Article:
Several ago I attended the UXPA conference. The theme was “We’re not there yet.” After 26 years as an interaction, UI, and UX designer, my first reaction was joy, at the validation that I wasn’t alone in my perception of my role on a product. My next reaction was despair, that well, I am not alone in my perception of UX and my role, and that this issue is much larger than just myself. The message was “We have a ways to go.” I began thinking about the perception of UX and design and how it could be better promoted to move UX along, to get us “there,” starting within my own organization and considering my past experiences.
There is still plenty of confusion over exactly what UX is, and a great misperception that it is visual design. Although the word design means “to plan and make decisions about (something that is being built or created),” somehow it is still very much perceived as creating only visual solutions. I still hear things like “Well I am the PM” or “Oh, I thought you were the visual designer” or “When will we see pictures?” and “This looks great.”
Viewing the final product simply as images of what you see on the screen, in a visual pleasing way, is a misperception of what UX design is and how it contributes to the product. The fact is that those screens are actually sets of complex workflows, technology, and interactions that are the result of months of research, including customer visits, interviews, cross-group work with services or finance teams, fleshing out complex workflows, and resolving implementation issues with development, all in order to negotiate the way to the best end-user experience possible—aka, what you are seeing on those screens.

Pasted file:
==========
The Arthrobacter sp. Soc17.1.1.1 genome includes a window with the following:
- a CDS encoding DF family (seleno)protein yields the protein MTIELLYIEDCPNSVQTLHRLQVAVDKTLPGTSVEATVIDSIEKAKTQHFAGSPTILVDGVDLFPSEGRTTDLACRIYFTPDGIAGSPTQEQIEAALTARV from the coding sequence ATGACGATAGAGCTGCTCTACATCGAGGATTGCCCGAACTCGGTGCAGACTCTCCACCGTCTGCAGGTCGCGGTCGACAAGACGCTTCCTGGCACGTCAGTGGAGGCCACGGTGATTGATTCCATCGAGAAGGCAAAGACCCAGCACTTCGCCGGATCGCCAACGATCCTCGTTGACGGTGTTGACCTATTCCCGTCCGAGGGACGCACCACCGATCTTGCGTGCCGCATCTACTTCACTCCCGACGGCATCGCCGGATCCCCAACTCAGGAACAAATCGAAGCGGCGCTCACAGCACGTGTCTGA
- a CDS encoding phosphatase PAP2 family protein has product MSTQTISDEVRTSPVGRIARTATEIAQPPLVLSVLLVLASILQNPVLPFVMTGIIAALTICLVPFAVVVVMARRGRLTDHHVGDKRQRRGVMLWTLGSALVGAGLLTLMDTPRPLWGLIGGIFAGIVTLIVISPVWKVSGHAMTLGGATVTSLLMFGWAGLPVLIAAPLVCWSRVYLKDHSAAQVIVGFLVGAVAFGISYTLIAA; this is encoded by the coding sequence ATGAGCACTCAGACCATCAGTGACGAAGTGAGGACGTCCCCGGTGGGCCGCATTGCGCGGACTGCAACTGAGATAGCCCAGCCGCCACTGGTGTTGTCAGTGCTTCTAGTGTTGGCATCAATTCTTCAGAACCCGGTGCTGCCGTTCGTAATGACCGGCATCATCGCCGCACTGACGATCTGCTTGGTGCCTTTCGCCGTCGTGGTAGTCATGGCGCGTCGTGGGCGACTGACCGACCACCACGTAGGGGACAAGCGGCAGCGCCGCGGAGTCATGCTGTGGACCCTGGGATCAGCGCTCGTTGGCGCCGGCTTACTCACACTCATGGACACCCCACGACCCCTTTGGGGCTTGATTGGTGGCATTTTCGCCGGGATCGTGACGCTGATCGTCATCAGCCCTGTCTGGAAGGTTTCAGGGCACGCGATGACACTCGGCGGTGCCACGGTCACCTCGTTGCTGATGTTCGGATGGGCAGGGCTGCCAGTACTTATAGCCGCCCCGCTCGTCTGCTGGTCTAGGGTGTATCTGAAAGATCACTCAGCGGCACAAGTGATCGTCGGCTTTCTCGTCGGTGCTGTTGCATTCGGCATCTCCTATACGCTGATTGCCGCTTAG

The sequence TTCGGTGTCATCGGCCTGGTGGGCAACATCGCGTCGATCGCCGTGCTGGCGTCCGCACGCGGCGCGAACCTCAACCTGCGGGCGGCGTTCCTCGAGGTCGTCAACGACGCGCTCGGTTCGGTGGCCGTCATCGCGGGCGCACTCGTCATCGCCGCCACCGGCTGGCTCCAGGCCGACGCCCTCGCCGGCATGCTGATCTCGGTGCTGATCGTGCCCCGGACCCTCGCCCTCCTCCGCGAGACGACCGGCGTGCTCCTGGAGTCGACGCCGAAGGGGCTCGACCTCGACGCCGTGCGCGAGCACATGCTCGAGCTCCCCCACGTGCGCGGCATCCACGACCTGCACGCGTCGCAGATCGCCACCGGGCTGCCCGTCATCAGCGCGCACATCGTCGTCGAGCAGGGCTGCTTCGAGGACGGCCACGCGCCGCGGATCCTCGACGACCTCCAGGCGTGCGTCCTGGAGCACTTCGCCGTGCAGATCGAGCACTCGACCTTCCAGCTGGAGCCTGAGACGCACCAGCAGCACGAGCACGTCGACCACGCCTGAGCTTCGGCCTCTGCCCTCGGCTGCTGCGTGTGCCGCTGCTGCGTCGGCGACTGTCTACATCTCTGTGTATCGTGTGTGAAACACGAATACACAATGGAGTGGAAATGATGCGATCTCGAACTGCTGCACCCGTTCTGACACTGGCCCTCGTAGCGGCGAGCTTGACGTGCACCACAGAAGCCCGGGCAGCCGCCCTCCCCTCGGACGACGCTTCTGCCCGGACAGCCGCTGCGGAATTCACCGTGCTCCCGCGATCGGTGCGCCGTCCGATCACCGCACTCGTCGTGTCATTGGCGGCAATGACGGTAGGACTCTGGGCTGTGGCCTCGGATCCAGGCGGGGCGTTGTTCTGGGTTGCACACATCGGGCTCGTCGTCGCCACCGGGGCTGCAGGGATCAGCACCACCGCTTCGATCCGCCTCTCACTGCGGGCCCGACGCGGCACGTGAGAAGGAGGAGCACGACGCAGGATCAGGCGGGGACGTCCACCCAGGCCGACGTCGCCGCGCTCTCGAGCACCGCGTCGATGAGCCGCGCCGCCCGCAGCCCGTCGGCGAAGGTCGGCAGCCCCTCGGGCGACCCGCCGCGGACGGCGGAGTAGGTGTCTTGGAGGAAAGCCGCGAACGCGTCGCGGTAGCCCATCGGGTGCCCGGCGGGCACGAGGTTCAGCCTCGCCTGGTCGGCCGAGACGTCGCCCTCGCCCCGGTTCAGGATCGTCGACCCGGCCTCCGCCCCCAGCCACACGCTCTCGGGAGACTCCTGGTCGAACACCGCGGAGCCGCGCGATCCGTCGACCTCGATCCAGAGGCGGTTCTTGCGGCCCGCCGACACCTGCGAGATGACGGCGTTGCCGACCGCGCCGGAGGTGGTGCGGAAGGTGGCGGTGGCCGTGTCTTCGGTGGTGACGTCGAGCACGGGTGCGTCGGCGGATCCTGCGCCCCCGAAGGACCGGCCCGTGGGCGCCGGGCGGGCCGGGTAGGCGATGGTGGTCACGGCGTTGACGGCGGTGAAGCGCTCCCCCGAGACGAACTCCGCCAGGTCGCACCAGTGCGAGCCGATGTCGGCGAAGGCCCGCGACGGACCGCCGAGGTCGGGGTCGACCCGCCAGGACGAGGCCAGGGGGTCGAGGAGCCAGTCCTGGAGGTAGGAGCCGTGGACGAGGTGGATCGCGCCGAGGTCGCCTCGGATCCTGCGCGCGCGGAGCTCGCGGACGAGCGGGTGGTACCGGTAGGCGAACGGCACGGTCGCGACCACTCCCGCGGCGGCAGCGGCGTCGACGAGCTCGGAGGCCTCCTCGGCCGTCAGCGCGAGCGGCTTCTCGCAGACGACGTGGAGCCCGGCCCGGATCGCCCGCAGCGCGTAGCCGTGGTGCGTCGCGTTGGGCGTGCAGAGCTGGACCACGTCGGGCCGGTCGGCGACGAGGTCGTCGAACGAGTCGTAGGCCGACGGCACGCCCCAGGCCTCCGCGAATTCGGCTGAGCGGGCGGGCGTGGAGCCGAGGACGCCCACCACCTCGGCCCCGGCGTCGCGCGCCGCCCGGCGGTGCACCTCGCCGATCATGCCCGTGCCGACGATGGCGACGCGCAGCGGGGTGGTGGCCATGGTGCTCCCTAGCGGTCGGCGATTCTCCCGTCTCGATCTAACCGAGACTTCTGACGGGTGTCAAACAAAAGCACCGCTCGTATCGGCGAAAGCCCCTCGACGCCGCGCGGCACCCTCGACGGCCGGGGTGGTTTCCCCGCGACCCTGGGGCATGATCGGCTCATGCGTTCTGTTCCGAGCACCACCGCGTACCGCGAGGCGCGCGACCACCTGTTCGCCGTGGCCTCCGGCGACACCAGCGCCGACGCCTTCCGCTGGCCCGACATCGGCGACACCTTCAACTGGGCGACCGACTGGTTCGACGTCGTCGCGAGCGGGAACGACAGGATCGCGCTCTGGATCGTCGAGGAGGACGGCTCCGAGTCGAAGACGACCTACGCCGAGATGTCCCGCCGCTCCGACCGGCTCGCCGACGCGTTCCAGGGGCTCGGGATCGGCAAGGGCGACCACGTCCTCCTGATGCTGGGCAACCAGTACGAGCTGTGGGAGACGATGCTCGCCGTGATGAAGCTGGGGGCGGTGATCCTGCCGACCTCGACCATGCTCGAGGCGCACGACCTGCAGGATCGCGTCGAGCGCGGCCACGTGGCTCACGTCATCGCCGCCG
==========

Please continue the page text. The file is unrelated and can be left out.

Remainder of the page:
I took a step back and started observing what transpires in the typical product-creation process. I observed something like the following: Marketing and Product have an idea or have received a customer request, or Customer Support or Design has unearthed some pain points in the product. A developer, a designer, and maybe a product manager get together to whiteboard and exchange ideas. Once this small, dynamic group feels solid on a concept, the designer goes off and plans out the layout and interaction for each of the screens and the workflows that build the relationships between them, to ensure that users are able to accomplish their tasks. Some customer interviews or visits may take place, and some usability testing, to gain feedback on the ideas, may occur. Therein lies the problem. The concept that this entire process is the design is what is being missed. The final step of engaging a visual designer is where the focus sits.
The premise of design thinking is to address exactly this: All team members, regardless of their role, are responsible for the design because the process is the design; the screens and the experience are the end result. All of those involved in creating the product seem to understand that they are designing the product but still consider the designer mainly responsible for making the pictures of the decisions that have been made along the way.
As I thought about this, I wondered how we can change this perception of design and have it be seen as the process, not just the end result. I began by considering the semantics of how I refer to and use the word design in my everyday work.